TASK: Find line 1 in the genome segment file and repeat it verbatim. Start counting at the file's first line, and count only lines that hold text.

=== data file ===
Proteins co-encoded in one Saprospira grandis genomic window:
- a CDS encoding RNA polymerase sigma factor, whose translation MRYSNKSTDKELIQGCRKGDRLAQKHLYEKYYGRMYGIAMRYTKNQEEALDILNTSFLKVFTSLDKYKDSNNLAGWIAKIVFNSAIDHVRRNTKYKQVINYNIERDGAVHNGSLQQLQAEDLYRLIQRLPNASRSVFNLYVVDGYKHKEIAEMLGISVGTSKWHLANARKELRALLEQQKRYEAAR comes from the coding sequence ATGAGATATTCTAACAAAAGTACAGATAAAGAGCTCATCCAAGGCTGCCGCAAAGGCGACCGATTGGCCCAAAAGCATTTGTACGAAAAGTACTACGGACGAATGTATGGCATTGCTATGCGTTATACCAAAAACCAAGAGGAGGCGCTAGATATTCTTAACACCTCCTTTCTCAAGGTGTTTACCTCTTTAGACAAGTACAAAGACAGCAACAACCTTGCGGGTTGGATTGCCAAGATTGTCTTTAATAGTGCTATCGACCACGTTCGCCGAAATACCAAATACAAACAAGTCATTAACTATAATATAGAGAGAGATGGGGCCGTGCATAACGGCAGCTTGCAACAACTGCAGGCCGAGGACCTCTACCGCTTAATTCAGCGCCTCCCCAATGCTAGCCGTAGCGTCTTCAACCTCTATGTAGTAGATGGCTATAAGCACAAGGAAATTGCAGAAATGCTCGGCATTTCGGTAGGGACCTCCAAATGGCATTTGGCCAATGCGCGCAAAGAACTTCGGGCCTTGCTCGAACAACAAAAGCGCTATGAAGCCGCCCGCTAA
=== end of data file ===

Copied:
Proteins co-encoded in one Saprospira grandis genomic window: